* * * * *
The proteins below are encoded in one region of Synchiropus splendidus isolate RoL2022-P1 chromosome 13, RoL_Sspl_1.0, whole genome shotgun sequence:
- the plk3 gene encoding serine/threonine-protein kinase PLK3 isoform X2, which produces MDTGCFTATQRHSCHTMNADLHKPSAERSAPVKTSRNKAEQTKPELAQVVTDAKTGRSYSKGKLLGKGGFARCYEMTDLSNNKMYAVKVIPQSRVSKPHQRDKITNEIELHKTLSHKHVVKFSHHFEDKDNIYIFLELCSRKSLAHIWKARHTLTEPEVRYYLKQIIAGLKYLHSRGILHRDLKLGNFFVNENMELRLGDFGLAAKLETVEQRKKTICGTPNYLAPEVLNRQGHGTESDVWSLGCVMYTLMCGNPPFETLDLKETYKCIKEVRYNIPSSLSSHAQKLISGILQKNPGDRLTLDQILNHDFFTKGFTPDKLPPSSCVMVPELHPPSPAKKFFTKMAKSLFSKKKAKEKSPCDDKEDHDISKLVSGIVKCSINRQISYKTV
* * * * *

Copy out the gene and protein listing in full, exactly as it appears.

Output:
The proteins below are encoded in one region of Synchiropus splendidus isolate RoL2022-P1 chromosome 13, RoL_Sspl_1.0, whole genome shotgun sequence:
- the plk3 gene encoding serine/threonine-protein kinase PLK3 isoform X2, which produces MDTGCFTATQRHSCHTMNADLHKPSAERSAPVKTSRNKAEQTKPELAQVVTDAKTGRSYSKGKLLGKGGFARCYEMTDLSNNKMYAVKVIPQSRVSKPHQRDKITNEIELHKTLSHKHVVKFSHHFEDKDNIYIFLELCSRKSLAHIWKARHTLTEPEVRYYLKQIIAGLKYLHSRGILHRDLKLGNFFVNENMELRLGDFGLAAKLETVEQRKKTICGTPNYLAPEVLNRQGHGTESDVWSLGCVMYTLMCGNPPFETLDLKETYKCIKEVRYNIPSSLSSHAQKLISGILQKNPGDRLTLDQILNHDFFTKGFTPDKLPPSSCVMVPELHPPSPAKKFFTKMAKSLFSKKKAKEKSPCDDKEDHDISKLVSGIVKCSINRQISYKTV